Why Developers Should Care About SDN
SAN DIEGO ó Uplinq 2013 ó Mobile developers might not care much about software defined networking (SDN), but they should. Changes to the datacenter will allow them to be much more creative with their applications, according to Marc Andreessen.
Andreessen, who spoke at Qualcomm Inc. (Nasdaq: QCOM)'s Uplinq conference this week, knows a thing or two about innovation, having co-authored the first web browser Mosiac in 1993, followed by a string of other successful companies. He is now a leading technology industry venture capitalist, whose investments include Facebook, Twitter, Pinterest, Skype, and AirBnB.
So why does he think datacenter innovation can lead to app creativity? It's a chain reaction, as he described it: By separating the control logic from the physical infrastructure in the datacenter, costs come down; when costs come down on the backend, the cost of building apps falls as well. Ergo, developers can be more creative and build more sophisticated apps than otherwise possible. (See The Promise of SDN and NFV, SDN Help Save Data Center Power.)
"Even if you donít care, it's exciting because the cost of the backend for a modern app is falling very fast," Andreessen said. "If you were going to build Google or Facebook or Twitter or anything like that, the cost of building it is falling quickly compared to what they had to field. When costs fall like that, the app developers can get a lot more creative."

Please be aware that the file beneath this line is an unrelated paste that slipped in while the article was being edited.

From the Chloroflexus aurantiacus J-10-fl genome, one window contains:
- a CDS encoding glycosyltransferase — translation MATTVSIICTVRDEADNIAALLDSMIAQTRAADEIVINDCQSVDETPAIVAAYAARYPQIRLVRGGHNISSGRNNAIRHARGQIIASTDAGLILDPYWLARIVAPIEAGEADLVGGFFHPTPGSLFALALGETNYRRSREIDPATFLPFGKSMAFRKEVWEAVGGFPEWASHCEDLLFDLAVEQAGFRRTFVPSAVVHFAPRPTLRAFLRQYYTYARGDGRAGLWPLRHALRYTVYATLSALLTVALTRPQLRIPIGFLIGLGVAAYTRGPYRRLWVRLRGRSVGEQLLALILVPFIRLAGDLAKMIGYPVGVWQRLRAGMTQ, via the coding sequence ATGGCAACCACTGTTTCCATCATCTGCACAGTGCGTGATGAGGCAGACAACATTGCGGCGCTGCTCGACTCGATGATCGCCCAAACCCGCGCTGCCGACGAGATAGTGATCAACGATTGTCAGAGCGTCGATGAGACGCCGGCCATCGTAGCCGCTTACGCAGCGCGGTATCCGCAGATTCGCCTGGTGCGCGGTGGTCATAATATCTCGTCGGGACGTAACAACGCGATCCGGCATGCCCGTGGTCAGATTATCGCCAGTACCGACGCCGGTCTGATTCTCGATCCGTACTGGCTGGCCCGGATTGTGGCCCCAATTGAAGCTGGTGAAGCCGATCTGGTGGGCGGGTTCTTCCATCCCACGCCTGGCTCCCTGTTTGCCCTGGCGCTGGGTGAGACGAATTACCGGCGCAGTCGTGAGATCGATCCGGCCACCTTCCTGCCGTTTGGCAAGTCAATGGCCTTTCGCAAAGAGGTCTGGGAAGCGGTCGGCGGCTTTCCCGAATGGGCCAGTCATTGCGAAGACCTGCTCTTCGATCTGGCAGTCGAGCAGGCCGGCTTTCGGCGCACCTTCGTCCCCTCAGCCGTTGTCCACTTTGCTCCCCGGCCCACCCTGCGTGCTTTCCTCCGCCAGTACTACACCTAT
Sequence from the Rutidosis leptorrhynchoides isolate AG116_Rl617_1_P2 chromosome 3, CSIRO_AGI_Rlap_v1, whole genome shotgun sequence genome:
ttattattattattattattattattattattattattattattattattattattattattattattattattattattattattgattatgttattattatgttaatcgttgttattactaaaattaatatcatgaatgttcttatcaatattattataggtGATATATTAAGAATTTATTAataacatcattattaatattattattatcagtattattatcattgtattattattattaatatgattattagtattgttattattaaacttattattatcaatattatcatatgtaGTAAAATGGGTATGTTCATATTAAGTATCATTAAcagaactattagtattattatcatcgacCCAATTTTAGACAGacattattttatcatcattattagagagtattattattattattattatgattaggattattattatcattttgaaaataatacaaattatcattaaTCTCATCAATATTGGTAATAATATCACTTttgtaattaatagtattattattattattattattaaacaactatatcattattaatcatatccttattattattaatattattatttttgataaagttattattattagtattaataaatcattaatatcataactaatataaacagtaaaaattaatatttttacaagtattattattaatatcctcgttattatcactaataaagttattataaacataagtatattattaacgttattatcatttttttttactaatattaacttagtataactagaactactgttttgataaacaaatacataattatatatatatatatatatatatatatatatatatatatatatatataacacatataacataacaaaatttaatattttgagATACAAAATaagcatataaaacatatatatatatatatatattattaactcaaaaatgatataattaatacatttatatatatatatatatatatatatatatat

Like Qualcomm, Andreessen is bullish about the opportunities that heterogeneous computing -- multiple cores working together -- brings. Everything is changing right now, he said, but especially in the datacenter. He predicts that the same processors that go into smartphones will be the processors that power servers in the future.
And, those might just be Qualcomm ARM chips as well. Speaking on a press panel Wednesday, Murthy Renduchintala, EVP of Qualcomm Technologies Inc. and co-president of Qualcomm Mobile, said that it wouldn't rule out making ARM chips for servers, which traditionally use x86 processors. Doing so could bring down the cost and power requirements of the chips. Again, developers are helped in a circuitous way.
"Servers are clearly an area of interest to us," he told reporters. "The technology is complementary with what we are doing in the smartphone space, which makes it an interesting option for us to consider."
— Sarah Reedy, Senior Editor, Light Reading